So you’ve decided to have your baby in the comfort of your own home. What should you expect? As a CNM who has provided home birth services for nearly 6 years, I am going to provide you with an overview of the general expectations that await you in this experience.

We visit your home 

Your provider will come to your home at least once during the prenatal period to assess home readiness for birth. We like to see that our clients have acquired all of the supplies that were recommended, including the kit of supplies that was provided by our practice. Some examples of supplies provided by the practice are sterile gauze, sterile gloves, a peri bottle, chux pads, a fish net (for pooper scooper if having water birth), a waterproof mattress cover, and potentially other items depending on the practice. The items that you are responsible for include a drinking water safe water hose, adapter for the faucet, receiving blankets for the baby and towels of various sizes, snacks for the laboring person and birth team, adult diapers or maxi pads, a waterproof covering for the floor and extra padding for under the pool. We like to see that the intended birth space is clean and clutter-free and in an intimate space where the birthing couple can get privacy if desired. It should be in close proximity to the bed and bathroom.

What happens when you go into labor? 

Once you have decided that you are in labor you will be in contact with your midwife and doula. We like our clients to set up a group text with their partner, doula, midwife and assistant so communication is transparent for all involved. This way the laboring couple are not asked the same questions by different people and everyone knows what’s going on. Typically the doula will arrive first, and if the laboring person desires a cervical check to see where things are at, the midwife or assistant will come to do a labor check. We will assess her contractions, her coping, when she last ate/drank/used the bathroom. We listen to fetal heart tones, take vitals and get an overall feel for what’s going on – including the emotional environment.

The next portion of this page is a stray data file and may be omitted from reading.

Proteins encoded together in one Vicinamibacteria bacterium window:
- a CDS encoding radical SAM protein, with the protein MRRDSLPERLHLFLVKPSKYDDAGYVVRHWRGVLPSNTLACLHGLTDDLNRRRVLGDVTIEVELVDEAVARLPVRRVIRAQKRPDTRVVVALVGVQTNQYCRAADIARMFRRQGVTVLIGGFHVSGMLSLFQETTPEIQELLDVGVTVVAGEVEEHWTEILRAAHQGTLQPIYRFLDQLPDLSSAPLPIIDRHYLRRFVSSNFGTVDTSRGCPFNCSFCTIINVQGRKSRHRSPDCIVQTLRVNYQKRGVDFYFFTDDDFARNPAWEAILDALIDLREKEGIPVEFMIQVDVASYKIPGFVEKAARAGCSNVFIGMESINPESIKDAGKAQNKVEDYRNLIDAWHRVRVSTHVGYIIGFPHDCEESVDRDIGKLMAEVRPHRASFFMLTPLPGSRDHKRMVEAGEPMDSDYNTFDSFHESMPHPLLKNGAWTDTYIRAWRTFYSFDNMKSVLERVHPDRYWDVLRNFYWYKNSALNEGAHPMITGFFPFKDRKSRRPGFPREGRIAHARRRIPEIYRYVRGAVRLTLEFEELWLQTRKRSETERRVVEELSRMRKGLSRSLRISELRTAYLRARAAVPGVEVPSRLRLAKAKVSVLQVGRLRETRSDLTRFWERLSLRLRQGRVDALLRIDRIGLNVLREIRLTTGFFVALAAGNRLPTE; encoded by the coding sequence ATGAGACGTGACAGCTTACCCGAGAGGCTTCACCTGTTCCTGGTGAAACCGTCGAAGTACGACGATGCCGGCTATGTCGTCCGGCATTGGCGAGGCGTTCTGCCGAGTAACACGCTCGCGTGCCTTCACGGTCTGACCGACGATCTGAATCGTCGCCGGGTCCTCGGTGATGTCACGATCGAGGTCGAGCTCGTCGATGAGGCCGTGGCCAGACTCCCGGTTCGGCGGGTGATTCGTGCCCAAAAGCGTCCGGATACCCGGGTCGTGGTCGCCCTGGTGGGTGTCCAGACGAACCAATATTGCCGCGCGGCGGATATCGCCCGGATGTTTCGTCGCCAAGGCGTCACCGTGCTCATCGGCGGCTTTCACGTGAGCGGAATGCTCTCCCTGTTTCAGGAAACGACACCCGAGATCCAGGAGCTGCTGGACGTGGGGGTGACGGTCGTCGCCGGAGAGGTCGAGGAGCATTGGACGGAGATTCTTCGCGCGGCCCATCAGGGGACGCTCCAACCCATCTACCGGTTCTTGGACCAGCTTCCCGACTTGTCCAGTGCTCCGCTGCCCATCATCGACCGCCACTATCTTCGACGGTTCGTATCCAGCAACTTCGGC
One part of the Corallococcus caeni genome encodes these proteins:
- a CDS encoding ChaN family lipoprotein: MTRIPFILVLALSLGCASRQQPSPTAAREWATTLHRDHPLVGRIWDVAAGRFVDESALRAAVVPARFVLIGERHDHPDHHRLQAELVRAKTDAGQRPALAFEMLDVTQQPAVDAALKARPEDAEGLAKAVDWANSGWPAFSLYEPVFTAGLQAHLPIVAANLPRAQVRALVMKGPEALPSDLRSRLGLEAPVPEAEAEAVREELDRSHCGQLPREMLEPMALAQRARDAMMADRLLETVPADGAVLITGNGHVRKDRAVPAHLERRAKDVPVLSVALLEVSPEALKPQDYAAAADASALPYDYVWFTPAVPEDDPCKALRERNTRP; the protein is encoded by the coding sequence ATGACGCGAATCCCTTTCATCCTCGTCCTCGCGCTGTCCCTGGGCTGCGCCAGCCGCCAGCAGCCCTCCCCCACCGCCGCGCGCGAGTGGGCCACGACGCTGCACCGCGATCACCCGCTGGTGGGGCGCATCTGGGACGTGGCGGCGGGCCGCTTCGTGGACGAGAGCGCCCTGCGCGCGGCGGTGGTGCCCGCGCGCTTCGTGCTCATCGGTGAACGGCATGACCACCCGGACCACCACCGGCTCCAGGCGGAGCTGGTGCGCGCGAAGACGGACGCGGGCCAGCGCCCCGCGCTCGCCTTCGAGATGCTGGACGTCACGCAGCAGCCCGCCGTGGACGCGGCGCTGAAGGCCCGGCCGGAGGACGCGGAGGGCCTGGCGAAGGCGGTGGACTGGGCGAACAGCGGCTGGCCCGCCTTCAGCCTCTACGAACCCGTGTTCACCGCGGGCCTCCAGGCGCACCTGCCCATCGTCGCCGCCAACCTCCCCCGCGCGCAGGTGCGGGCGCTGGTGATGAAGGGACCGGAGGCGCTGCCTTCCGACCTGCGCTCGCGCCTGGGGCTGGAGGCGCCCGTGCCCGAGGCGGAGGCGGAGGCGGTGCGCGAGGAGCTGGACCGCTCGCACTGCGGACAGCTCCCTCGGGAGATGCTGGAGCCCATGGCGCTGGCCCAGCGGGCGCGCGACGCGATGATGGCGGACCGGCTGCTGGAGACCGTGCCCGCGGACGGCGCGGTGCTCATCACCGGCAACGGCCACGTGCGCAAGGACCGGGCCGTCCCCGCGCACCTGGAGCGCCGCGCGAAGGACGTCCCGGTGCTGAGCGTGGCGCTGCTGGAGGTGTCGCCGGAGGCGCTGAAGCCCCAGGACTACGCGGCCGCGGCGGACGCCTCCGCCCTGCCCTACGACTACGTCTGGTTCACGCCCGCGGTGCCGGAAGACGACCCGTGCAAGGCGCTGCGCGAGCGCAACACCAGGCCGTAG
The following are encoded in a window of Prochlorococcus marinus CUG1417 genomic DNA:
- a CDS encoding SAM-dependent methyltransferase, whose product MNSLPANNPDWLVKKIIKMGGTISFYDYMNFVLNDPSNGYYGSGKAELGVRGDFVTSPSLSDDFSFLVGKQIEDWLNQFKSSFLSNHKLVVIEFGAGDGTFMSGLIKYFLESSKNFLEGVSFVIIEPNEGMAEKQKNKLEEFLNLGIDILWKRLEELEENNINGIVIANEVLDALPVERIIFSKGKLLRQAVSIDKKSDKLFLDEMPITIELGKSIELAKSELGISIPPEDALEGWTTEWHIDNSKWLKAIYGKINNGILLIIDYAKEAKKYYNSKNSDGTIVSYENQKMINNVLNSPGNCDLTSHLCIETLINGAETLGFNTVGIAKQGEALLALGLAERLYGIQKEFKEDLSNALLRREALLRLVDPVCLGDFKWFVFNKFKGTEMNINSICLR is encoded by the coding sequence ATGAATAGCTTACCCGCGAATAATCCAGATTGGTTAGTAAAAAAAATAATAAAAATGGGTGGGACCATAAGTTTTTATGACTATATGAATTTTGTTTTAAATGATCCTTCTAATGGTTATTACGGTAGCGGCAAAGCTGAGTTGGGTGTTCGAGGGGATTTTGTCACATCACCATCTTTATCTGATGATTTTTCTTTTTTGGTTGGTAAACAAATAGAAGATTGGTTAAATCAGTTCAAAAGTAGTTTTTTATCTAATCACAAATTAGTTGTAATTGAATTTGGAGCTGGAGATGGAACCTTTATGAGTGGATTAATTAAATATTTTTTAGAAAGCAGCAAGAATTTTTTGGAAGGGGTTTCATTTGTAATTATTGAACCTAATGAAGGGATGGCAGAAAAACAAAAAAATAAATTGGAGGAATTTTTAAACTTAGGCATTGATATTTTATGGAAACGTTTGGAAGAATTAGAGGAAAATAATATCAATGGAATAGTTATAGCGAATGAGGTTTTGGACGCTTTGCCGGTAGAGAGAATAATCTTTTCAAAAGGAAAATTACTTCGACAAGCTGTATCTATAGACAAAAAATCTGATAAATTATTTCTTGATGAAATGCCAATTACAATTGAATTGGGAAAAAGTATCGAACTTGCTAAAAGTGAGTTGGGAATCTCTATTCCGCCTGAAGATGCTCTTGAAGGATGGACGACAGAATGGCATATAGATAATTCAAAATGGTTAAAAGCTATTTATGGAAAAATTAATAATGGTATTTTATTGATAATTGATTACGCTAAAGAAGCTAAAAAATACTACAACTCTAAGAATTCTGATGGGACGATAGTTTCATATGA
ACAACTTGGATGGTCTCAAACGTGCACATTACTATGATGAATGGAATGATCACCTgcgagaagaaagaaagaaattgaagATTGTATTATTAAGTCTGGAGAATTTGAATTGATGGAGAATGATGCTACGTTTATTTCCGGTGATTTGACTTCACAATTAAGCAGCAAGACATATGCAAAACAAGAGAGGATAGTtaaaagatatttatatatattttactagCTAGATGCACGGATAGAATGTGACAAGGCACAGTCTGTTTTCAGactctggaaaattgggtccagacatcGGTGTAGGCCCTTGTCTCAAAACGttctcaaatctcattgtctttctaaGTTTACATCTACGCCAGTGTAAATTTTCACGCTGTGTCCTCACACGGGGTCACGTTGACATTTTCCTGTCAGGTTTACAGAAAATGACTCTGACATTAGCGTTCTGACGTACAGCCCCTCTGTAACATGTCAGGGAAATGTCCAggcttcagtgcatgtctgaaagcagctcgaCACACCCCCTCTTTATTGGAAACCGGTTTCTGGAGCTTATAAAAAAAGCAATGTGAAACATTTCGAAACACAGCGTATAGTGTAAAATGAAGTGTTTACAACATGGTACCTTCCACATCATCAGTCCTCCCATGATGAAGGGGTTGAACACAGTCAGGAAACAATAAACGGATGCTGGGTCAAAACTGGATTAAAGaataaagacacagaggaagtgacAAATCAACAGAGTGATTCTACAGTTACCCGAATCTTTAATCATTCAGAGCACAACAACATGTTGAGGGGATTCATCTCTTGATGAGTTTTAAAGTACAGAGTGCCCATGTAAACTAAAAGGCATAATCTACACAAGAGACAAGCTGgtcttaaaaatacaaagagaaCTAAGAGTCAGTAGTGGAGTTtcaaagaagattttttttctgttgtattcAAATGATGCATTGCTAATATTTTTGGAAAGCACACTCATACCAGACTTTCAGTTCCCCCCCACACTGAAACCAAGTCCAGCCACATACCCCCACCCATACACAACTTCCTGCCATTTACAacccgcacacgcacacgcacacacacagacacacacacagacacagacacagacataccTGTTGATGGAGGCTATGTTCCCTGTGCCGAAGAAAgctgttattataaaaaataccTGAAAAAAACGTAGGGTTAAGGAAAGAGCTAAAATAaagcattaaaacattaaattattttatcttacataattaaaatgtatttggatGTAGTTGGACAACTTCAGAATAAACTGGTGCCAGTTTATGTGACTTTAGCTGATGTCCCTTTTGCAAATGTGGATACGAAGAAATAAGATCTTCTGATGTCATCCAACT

Sometimes we have to reassure the partner more than the laboring person of the normalcy of the situation. If the cervical exam isn’t 4-6cm and the labor doesn’t seem to be progressing quickly, the midwife will leave and the doula may stay to help the couple perform some Spinning Babies circuits. Usually the doula will help to set up the tub when it’s time and let the couple know when it’s time to call the midwife back. At any point, if the couple wants the midwife to come, we will come and assess the situation.

Active Labor 

Once the laboring person is clearly in active labor, the midwife or assistant will stay and perform checks on the baby’s heartbeat and mother’s vitals on a schedule at least every half hour. We listen for a period of time through and after the contraction to get a feel for the response of the baby to the contractions. We are watching for anything outside of the normal range as well as for specific things like maternal bleeding, fever, or lack of coping. We have many tools we can employ – depending on the midwife and her range of experience. 

Our Toolbox 

We use herbs, homeopathic remedies, essential oils, posture changes, and of course, hydrotherapy. We make sure she stays well hydrated, well nourished, and well rested – these three elements are crucial to avoid exhaustion which is a laboring person’s enemy. Sometimes we use alcohol to aid relaxation and sleep if mom becomes exhausted and her labor is stalling out. Once she gets rest she is much more capable of continuing and usually the labor will pick up on its own. We have found that labor has its own waxing and waning rhythms much like each individual contraction and it works much better to flow with it rather than trying to force it to conform to some ideal pattern.